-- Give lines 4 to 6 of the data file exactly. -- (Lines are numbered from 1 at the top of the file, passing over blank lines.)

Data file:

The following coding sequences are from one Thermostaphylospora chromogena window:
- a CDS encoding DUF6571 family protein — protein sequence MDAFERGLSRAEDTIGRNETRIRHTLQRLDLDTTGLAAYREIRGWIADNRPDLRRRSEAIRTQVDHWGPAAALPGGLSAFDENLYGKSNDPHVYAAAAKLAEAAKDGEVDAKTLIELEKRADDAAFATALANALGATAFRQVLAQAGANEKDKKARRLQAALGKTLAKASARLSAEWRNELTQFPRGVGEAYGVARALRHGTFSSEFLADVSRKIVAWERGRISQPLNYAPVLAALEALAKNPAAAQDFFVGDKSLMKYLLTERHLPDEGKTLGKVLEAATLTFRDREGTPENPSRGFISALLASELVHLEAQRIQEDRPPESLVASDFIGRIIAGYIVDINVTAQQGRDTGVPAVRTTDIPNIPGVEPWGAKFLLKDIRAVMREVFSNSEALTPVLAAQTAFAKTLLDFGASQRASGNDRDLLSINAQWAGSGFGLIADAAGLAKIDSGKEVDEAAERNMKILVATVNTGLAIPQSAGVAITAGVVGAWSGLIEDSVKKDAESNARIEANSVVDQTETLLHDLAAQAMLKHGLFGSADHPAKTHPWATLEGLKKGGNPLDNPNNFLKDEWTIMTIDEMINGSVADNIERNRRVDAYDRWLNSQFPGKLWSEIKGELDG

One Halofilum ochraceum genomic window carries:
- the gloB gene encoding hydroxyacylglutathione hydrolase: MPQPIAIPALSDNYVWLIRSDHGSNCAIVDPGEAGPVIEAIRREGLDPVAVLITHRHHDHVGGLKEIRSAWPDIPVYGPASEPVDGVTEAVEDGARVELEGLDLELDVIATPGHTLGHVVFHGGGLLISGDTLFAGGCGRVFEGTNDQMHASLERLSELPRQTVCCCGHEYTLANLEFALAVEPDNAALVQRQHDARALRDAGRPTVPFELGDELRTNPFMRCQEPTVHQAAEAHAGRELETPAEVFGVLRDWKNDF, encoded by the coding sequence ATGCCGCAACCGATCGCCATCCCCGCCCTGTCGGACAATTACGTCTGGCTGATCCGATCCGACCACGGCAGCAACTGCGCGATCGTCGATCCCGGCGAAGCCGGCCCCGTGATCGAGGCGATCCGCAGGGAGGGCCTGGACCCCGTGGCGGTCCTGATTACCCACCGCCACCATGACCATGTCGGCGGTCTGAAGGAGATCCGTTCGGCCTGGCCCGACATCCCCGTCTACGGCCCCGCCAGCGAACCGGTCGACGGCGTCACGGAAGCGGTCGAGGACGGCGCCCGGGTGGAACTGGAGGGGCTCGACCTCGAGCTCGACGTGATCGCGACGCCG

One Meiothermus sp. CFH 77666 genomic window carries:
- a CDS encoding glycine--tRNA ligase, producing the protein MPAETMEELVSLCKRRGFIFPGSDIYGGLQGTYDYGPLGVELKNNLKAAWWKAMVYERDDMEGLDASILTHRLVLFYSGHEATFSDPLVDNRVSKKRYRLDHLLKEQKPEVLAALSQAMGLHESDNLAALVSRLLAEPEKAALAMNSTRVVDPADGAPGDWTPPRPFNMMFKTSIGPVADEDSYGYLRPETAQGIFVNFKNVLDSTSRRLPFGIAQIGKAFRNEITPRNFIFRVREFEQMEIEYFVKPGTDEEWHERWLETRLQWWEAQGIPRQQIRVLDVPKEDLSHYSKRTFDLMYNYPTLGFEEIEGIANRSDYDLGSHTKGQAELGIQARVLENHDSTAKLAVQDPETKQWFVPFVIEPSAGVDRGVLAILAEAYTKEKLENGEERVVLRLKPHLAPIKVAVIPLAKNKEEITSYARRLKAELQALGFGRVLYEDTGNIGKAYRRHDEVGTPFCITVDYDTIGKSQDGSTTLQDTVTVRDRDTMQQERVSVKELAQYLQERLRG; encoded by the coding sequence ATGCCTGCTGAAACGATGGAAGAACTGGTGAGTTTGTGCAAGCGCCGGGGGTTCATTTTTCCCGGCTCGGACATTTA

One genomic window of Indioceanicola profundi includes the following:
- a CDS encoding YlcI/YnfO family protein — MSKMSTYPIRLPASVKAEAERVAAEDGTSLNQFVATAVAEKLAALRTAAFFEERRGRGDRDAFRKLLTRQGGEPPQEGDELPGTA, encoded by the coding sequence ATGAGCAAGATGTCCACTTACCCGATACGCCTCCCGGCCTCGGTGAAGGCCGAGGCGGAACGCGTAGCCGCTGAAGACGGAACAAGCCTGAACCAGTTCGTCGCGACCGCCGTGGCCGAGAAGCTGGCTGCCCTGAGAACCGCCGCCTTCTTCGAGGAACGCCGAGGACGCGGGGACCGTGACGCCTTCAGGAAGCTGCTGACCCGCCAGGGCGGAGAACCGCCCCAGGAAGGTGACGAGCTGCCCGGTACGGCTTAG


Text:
- the gloB gene encoding hydroxyacylglutathione hydrolase: MPQPIAIPALSDNYVWLIRSDHGSNCAIVDPGEAGPVIEAIRREGLDPVAVLITHRHHDHVGGLKEIRSAWPDIPVYGPASEPVDGVTEAVEDGARVELEGLDLELDVIATPGHTLGHVVFHGGGLLISGDTLFAGGCGRVFEGTNDQMHASLERLSELPRQTVCCCGHEYTLANLEFALAVEPDNAALVQRQHDARALRDAGRPTVPFELGDELRTNPFMRCQEPTVHQAAEAHAGRELETPAEVFGVLRDWKNDF, encoded by the coding sequence ATGCCGCAACCGATCGCCATCCCCGCCCTGTCGGACAATTACGTCTGGCTGATCCGATCCGACCACGGCAGCAACTGCGCGATCGTCGATCCCGGCGAAGCCGGCCCCGTGATCGAGGCGATCCGCAGGGAGGGCCTGGACCCCGTGGCGGTCCTGATTACCCACCGCCACCATGACCATGTCGGCGGTCTGAAGGAGATCCGTTCGGCCTGGCCCGACATCCCCGTCTACGGCCCCGCCAGCGAACCGGTCGACGGCGTCACGGAAGCGGTCGAGGACGGCGCCCGGGTGGAACTGGAGGGGCTCGACCTCGAGCTCGACGTGATCGCGACGCCG

One Meiothermus sp. CFH 77666 genomic window carries:
- a CDS encoding glycine--tRNA ligase, producing the protein MPAETMEELVSLCKRRGFIFPGSDIYGGLQGTYDYGPLGVELKNNLKAAWWKAMVYERDDMEGLDASILTHRLVLFYSGHEATFSDPLVDNRVSKKRYRLDHLLKEQKPEVLAALSQAMGLHESDNLAALVSRLLAEPEKAALAMNSTRVVDPADGAPGDWTPPRPFNMMFKTSIGPVADEDSYGYLRPETAQGIFVNFKNVLDSTSRRLPFGIAQIGKAFRNEITPRNFIFRVREFEQMEIEYFVKPGTDEEWHERWLETRLQWWEAQGIPRQQIRVLDVPKEDLSHYSKRTFDLMYNYPTLGFEEIEGIANRSDYDLGSHTKGQAELGIQARVLENHDSTAKLAVQDPETKQWFVPFVIEPSAGVDRGVLAILAEAYTKEKLENGEERVVLRLKPHLAPIKVAVIPLAKNKEEITSYARRLKAELQALGFGRVLYEDTGNIGKAYRRHDEVGTPFCITVDYDTIGKSQDGSTTLQDTVTVRDRDTMQQERVSVKELAQYLQERLRG; encoded by the coding sequence ATGCCTGCTGAAACGATGGAAGAACTGGTGAGTTTGTGCAAGCGCCGGGGGTTCATTTTTCCCGGCTCGGACATTTA